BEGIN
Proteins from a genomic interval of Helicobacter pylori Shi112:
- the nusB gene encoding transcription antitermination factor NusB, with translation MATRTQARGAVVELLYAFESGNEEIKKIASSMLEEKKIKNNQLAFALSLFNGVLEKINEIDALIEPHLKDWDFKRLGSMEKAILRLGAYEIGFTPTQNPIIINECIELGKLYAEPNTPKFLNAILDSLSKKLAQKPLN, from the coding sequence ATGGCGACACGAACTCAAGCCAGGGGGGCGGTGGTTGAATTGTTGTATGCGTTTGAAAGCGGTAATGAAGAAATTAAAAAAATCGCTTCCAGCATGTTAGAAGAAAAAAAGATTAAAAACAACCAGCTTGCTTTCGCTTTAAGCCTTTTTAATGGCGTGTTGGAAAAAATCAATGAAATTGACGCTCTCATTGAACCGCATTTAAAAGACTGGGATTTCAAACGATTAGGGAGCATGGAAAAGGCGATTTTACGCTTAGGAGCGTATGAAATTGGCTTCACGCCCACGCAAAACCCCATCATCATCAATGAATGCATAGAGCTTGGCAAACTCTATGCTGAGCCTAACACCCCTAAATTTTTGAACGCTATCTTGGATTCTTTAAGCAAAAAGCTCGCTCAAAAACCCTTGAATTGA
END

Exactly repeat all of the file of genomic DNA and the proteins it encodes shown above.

Proteins from a genomic interval of Helicobacter pylori Shi112:
- the nusB gene encoding transcription antitermination factor NusB, with translation MATRTQARGAVVELLYAFESGNEEIKKIASSMLEEKKIKNNQLAFALSLFNGVLEKINEIDALIEPHLKDWDFKRLGSMEKAILRLGAYEIGFTPTQNPIIINECIELGKLYAEPNTPKFLNAILDSLSKKLAQKPLN, from the coding sequence ATGGCGACACGAACTCAAGCCAGGGGGGCGGTGGTTGAATTGTTGTATGCGTTTGAAAGCGGTAATGAAGAAATTAAAAAAATCGCTTCCAGCATGTTAGAAGAAAAAAAGATTAAAAACAACCAGCTTGCTTTCGCTTTAAGCCTTTTTAATGGCGTGTTGGAAAAAATCAATGAAATTGACGCTCTCATTGAACCGCATTTAAAAGACTGGGATTTCAAACGATTAGGGAGCATGGAAAAGGCGATTTTACGCTTAGGAGCGTATGAAATTGGCTTCACGCCCACGCAAAACCCCATCATCATCAATGAATGCATAGAGCTTGGCAAACTCTATGCTGAGCCTAACACCCCTAAATTTTTGAACGCTATCTTGGATTCTTTAAGCAAAAAGCTCGCTCAAAAACCCTTGAATTGA